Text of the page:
Politics & Current Affairs
Among the many unsatisfying aspects of what remains of American newspapering are its dull editorial cartoons. Aside from having way too many explanatory labels in them, they affect the same anesthetized tone of the surrounding writing. By contrast, the Australian press still has provocative cartoonists, which may be why, in the years since the Danish Motoon frenzy and the Charlie Hebdo massacre, they now seem also to have all the cartoon crises. The late Bill Leak was no stranger to these. Last year, it was the turn of Mark Knight for his comment on Serena Williams' lousy behavior...
Mark joins Kat, Tyrus and his fellow Torontonian Dr Debra Soh on "The Greg Gutfeld Show"
Steyn on two contrasting approaches to population growth - and the hereditary nobility of Michigan
Trump Derangement vs Bush Derangement; the crime of Tweet liking; and the Wodehousian stage of social protest
Conservative Inc disgraces itself
Steyn on the air and in Wilkes-Barre, and Howard Dean in full voice and in Canada
Social justice paedo-chic
Trump, the Democrats, and the border
In case you missed it, here's how the last twelve months looked to Mark
The politburo and the press catch up to Steyn's thesis on China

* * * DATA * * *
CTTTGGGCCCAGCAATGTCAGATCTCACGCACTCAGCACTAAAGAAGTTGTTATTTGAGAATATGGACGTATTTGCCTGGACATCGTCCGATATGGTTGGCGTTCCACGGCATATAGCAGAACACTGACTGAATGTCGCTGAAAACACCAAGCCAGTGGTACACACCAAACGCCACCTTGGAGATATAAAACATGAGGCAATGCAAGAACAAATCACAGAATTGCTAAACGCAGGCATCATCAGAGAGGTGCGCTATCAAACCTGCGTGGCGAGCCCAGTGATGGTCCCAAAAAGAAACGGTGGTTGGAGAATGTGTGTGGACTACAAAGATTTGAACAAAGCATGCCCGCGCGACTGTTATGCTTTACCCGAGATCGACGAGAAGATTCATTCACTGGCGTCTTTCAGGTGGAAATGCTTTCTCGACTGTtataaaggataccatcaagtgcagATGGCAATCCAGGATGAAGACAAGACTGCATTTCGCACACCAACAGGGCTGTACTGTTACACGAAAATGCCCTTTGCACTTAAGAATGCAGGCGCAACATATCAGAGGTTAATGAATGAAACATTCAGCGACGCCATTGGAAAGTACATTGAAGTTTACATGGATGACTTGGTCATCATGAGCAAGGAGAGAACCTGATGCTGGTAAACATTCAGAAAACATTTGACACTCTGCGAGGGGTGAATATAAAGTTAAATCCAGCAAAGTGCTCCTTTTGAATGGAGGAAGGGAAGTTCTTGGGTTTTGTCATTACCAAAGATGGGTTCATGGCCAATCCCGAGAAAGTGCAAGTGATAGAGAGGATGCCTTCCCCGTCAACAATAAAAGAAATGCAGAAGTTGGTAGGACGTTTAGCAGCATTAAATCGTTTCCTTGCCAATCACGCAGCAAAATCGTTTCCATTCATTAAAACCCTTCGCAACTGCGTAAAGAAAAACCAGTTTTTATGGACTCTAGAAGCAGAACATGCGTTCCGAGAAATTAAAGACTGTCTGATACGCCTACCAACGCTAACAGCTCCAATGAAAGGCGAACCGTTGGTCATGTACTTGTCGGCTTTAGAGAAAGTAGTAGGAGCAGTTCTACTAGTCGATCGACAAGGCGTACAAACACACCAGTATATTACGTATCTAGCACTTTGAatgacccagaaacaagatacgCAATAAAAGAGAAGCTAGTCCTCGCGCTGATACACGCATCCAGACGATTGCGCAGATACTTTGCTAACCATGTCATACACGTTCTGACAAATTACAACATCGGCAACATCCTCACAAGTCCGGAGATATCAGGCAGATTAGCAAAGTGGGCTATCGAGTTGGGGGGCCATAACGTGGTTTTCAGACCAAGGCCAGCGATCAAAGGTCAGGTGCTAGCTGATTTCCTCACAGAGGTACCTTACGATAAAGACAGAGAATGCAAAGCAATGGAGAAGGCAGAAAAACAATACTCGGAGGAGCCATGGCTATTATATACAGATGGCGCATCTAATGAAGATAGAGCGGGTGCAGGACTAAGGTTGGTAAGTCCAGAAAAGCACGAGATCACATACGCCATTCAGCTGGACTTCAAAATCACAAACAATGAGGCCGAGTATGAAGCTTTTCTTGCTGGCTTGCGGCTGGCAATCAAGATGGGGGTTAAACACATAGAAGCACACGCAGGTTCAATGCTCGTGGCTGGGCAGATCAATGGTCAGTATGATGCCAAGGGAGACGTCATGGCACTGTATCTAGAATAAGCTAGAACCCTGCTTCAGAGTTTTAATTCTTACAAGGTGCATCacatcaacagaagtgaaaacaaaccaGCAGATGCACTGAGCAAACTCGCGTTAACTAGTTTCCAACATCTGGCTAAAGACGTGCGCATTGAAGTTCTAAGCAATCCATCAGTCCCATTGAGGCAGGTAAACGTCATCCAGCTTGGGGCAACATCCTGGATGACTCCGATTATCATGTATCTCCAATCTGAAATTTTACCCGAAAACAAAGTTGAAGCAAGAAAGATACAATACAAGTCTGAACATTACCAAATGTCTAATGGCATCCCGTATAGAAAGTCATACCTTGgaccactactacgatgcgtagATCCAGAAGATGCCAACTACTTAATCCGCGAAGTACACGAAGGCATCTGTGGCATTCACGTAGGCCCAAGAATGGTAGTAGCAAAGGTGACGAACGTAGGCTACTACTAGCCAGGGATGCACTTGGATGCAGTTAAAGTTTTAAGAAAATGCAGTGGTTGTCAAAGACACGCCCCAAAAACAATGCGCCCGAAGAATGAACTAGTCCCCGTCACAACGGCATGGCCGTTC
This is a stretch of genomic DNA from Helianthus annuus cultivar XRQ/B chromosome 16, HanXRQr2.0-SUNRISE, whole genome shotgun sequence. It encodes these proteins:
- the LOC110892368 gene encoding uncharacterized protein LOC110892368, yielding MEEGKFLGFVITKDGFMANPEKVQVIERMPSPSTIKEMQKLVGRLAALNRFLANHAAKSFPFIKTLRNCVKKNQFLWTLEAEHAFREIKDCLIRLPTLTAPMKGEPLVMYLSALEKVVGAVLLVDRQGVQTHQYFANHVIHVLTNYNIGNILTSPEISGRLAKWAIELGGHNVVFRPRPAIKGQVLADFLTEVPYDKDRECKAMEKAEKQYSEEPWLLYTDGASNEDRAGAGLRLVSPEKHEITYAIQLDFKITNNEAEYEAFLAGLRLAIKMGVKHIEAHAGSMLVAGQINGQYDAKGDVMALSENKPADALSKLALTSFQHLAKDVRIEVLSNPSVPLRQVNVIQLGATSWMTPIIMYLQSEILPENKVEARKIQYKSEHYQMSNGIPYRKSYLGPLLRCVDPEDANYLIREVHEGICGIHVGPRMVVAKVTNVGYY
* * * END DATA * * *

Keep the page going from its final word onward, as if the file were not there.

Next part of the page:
Time's Man of the Year and a Steyn I-told-you-so moment
A "lone wolf" doesn't want for company
Another hundred million bucks out the window
Ashley Webster interviews Mark on politics, comedy, music and more
Wombles, cockwombles, and courtroom cockwombles
The Taqiya branch of the rainbow coalition
"Life must go on" means sudden, bloody, murderous death must go on
French protesters, Russian bots, Greek moppets and the first American cockwomble
Steyn on Somalia with chip shops, golf with Sinatra, and a world without CRTV
Festive Terrablocks and a Hokey-Cokey Brexit
Steyn on a deep-cover Saudi spook and his princely patron plus an urbane BBC survivor and SteynOnline's sixteenth birthday
Steyn on Theresa May's betrayal of Brexit, and a possible replacement for her
An immigrant dream ends in a jihadist nightmare on the streets of Melbourne
Notes on the blue wave that wasn't, and a red trickle in the Senate
Bernard Landry, the separatist who couldn't separate
Real slaughter in Pittsburgh, a fake Seminole in Florida, and a new Muslim in Ireland
Creeping Sharia watch: Just because a bloke has sex with a nine-year-old doesn't mean he's a pedophile...